Matthew C. said...

For today, I faded the first 2 bounces off 800ish and booked some coin. After the third major challenge succeeded I got ready to buy in at 804 but unfortunately had to go to a last-minute meeting at my work. I figured once 800 was decisively breached the market was likely to continue running, and it did.

OV said...

Dr Brett,

This is another post that triggers some comments since I also watched the market the whole day. Things were a bit too fast for me and given the gap up I only did some paper trading.

Suppose you bought the high open in the morning, price level stayed above VWAP for the morning, TICK positive, trin low. All the good signs were there.

Then things started to look like a trend reversal, with TICK increasingly negative.
By the time you waited to see how things turn out to be (will price level dip below VWAP) price level was already below morning buying price.

Waiting for confirmation in a day like yesterday would not have led to whipsaw, as price went back up above buying price in the pm.
But some other days, waiting for confirmation for a trend change would have led to repetitive losses and many of them. Yet the signals were the same (tick, trin, vwap).

We only act as a response to what we see, and these particular indicators are lagging the price action (since they are based on past price/volume).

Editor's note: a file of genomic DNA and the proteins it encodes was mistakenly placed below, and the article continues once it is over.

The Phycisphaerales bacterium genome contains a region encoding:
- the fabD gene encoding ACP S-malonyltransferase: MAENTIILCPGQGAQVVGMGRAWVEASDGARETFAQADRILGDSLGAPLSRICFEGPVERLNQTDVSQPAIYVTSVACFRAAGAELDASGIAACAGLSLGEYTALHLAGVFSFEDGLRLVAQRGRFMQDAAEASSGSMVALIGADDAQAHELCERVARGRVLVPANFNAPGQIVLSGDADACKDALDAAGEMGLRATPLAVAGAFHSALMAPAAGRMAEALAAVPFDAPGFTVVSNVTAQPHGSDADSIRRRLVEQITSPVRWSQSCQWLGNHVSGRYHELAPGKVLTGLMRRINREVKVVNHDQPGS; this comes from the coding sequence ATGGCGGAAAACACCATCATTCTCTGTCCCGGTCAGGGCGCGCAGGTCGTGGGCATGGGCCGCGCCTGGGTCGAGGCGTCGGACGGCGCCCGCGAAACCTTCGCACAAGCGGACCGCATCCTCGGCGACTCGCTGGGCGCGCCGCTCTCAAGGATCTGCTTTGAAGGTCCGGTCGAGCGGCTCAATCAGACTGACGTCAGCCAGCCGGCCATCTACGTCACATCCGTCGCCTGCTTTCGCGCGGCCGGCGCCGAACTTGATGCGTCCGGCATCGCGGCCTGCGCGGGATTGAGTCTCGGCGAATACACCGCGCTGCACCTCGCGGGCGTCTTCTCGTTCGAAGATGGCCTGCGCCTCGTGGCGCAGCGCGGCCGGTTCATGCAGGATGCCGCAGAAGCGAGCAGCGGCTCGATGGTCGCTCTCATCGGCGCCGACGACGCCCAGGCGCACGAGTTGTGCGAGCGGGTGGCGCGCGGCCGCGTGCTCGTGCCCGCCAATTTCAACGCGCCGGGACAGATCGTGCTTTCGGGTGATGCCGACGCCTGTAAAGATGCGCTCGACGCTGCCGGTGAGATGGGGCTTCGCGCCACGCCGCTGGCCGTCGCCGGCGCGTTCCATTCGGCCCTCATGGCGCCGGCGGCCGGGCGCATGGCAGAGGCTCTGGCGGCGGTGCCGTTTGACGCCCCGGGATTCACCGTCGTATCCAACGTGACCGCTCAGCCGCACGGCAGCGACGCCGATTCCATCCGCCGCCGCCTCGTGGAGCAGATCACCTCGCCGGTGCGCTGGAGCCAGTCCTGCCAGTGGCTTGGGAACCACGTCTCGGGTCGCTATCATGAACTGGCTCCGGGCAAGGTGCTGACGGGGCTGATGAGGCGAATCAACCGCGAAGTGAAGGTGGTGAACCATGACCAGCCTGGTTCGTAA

After the price momentum fades we are at an "inflection point" and there is little to tell in which direction the price will go.... unless we are EOD and our mind finds one of the indicators confirming the past action (e.g. this time was the $ADD, or the TRIN, have you seen the breadth, etc, etc).

At the inflection point, $ADD can change, so can do $TRIN - because they all show what the market did and not what is going to do.

It's only an observation but I believe indicators in very strong trend days should be regarded in relative terms. Strong up moves should be matched by strong down move, for the reversal to happen - with the risk, indeed, of losing the trade.

In retrospective, for someone who did not want to take the risk of buying after the big gap up, I think the less risky entry point was at 2pm and a break of 807 or so (break of morning high).

Many thanks again - fantastic blog site-


IMO TRIN being a ratio of two ratios, personally I am not so convinced is that reliable as a buy/sell indicator. One has to look at both issues and volume to interpret it correctly. But yesterday it was :-)

Matthew C. said...


Have you considered "scalping" some of the run up? That way you don't have to commit to a position that the upward motion is sustainable but can still benefit from it.

This can create a cushion in your account to give you more mental "safety" for building a core position during a pullback.

I find it is often much easier to figure out where the price is likely to go over the next minute than over the next 3 hours, so I often bag a half point or a point and run. . .